Bala: the heart of the Welsh lake district
Our biggest lake is the centrepiece of the perfect family holiday location. Surrounded by mountains, rich in culture, and within easy reach of North Wales’ main attractions, Bala is ‘real’ Wales at its very best. And let’s not forget, a unique species of fish...
If you have kids of your own, Bala’s an exciting place to visit. Wales’s biggest natural lake, Llyn Tegid (or Bala Lake) is here, sandwiched between Snowdonia and the Berwyns, and overlooked by its own mini-massif, the Arenig mountains.
In other words, the ideal spot for an outdoorsy family holiday, in a properly Welsh bit of Wales (we do LOVE showing off our ancient Brythonic roots). So here’s how to make the most of your hols here:
Stay on a farm
Spring lamb, Snowdonia by Lee Bell
Hill farming is a tough business, so a lot of traditional farms have diversified into tourism (there are tons of examples on the Farmstay site). Most farms around Bala are run by families who’ve farmed here for – well, for ever, so by staying on one you’re plugged instantly into what makes rural Welsh-speaking Wales tick. In our experience, they’re also lovely warm people who can knock up a spectacularly calorific (but worth it) farmhouse breakfast.
Jump in a lake
Bala lake, Snowdonia Mountains and Coast by Alyson Bainbridge
Or glide serenely across it - up to you. Bala Lake, or Llyn Tegid, is the biggest natural lake in Wales at around 5km long, and up to 1km wide. As well as being pretty to look at (and swim in, if you’re hardy enough), it’s a top place for watersports including canoeing, kayaking, sailing, windsurfing – anything that’s not motor-powered, basically. The lake is home to unique species of fish called the gwyniad, the only one of the lake’s 14 species you’re not allowed to fish for. The lake also supposedly has its own legendary monster (nicknamed Tegi) but we’ve been unable to verify this. Sorry.
Take the train
Bala lake railway, Snowdonia by Wales on View
The old Ruabon-Barmouth railway line used to run alongside the lake, until it was axed in the 1960s. Within a few years, local enthusiasts rebuilt it as a narrow-gauge line using old locos that had hauled slate in the nearby quarries. The resulting Bala Lake Railway is a delightful 8km jaunt along the lake’s shores, from Llanuwchllyn to Bala.
Climb a mountain
Hiking in Snowdonia by Jan Gottweiß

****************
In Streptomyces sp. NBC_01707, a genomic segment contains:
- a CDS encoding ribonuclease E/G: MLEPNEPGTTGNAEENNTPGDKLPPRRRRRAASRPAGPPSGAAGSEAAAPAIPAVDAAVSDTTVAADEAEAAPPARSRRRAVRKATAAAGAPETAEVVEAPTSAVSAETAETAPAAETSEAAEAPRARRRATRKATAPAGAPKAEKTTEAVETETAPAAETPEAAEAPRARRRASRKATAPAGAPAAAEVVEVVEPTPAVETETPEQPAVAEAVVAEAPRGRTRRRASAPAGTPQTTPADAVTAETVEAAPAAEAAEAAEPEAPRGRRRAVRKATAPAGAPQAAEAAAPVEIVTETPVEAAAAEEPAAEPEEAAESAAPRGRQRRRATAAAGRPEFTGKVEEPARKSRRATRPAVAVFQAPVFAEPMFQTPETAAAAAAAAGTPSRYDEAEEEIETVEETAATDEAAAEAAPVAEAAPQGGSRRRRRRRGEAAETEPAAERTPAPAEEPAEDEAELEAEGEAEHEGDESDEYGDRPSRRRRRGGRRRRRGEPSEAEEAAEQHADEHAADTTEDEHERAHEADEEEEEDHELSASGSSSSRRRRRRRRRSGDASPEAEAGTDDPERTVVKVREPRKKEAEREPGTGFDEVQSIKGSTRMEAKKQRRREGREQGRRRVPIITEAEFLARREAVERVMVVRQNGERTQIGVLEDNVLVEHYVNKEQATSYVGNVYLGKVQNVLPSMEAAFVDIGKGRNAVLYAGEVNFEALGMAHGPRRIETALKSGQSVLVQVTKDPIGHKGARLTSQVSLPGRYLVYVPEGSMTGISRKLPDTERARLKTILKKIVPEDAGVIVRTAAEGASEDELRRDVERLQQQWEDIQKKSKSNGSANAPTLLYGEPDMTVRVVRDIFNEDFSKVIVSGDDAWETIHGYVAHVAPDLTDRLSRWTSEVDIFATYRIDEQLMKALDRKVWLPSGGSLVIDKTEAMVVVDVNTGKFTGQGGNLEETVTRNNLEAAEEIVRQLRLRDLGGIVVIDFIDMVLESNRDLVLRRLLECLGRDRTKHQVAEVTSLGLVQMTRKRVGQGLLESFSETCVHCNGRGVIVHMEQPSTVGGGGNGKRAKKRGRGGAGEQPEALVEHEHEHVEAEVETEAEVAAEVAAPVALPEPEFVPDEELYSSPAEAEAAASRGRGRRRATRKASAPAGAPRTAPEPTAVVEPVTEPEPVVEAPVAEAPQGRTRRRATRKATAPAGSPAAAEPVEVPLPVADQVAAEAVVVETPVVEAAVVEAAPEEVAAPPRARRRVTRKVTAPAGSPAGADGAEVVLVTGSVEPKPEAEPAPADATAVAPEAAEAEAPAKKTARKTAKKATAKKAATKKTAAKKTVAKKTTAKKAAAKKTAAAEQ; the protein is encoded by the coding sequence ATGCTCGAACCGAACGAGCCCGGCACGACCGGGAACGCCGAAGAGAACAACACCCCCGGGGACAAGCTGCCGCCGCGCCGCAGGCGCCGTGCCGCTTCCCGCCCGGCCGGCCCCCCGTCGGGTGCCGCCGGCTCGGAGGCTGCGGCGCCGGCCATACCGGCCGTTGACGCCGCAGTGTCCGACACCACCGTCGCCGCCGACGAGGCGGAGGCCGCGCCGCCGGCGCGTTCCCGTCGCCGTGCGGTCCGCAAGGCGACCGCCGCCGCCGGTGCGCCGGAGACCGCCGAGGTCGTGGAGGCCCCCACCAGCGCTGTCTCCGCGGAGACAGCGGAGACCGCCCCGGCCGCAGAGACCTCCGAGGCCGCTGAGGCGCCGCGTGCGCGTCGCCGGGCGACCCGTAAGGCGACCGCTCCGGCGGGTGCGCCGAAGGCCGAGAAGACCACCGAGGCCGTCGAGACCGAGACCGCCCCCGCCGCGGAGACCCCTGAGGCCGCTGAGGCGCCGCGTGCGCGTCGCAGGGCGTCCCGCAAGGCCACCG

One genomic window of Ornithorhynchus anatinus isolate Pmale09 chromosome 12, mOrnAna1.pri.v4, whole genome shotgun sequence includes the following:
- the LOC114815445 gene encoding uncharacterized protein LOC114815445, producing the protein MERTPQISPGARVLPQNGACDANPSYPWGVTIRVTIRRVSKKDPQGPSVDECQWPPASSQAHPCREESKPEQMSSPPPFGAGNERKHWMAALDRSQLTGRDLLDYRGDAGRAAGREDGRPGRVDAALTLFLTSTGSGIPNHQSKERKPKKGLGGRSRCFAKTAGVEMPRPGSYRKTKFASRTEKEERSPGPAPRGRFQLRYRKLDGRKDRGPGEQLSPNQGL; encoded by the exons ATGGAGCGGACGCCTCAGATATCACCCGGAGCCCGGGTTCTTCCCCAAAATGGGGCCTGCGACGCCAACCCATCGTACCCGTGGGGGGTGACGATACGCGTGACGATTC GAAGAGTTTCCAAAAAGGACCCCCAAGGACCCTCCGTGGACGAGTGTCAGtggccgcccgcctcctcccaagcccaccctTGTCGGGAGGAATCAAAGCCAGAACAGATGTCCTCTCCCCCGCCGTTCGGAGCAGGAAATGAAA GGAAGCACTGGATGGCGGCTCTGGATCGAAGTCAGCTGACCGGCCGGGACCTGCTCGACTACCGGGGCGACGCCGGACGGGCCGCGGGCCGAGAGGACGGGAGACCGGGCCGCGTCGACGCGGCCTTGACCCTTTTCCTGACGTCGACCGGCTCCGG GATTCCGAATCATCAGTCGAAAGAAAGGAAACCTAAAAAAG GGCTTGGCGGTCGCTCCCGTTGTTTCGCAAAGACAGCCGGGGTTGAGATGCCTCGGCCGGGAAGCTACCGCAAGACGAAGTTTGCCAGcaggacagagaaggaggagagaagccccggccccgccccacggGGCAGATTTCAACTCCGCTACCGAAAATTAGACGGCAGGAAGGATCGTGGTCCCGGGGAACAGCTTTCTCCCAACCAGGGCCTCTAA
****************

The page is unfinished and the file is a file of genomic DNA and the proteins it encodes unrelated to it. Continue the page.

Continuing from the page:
But which to choose? To the west, there are the mighty peaks of Snowdonia, obviously. To the east, the Berwyns have an isolated grandeur. But if you’re going to do one, we’d go for Arenig Fawr, on the principle that it’s a) at 854m, the highest thing you can see on the horizon, and b) a really, really good walk. We also like the fact that it was painted obsessively, to the point of madness, by a group of artists in the 1910s. For a full list of local trails to suit all ages and abilities, have a look at Go Bala’s splendid website.
Ride the rapids
White water rafting on Afon Tryweryn, Snowdonia
The National White Water Centre is here for a reason: water is regularly released from the dam into the River Tryweryn, giving predictable rapids all year round. They run family rafting sessions suitable for anyone aged 10 upwards, along with other kayaking and canyoning adventures.
Go to town
Bala town, Snowdonia by GoBalaThe district of Penllyn – which means ‘head of the lake’ – is sparsely dotted with tiny towns, of which Bala is the biggest (or rather, the ‘least small’). It’s certainly got all the banks/pubs/shops/cafes that you’ll need for a holiday, including an award-winning butchers. There’s a properly Welsh feel to the place, which has a couple of cultural claims to fame: the Bible Society was inspired by a local farm girl, Mary Jones, who in 1800 walked 25 miles here – barefoot – to buy a copy of the Welsh Bible. There’s also a prominent statue of the Victorian parliamentarian Thomas Ellis, who was an early advocate for Welsh home rule.
Family eating ice cream in Portmeirion, Snowdonia
As a strategic base, Bala is pretty unbeatable, with a whole range of North Wales tourism hotspots – places like Llangollen, Chirk, Lake Vyrnwy, Betws y Coed, Blaenau Ffestiniog, Portmeirion, Ruthin – no more than 45 minutes’ drive away. Oh, and one of Britain’s best restaurants, Tyddyn Llan, is just up the road. Perfect.
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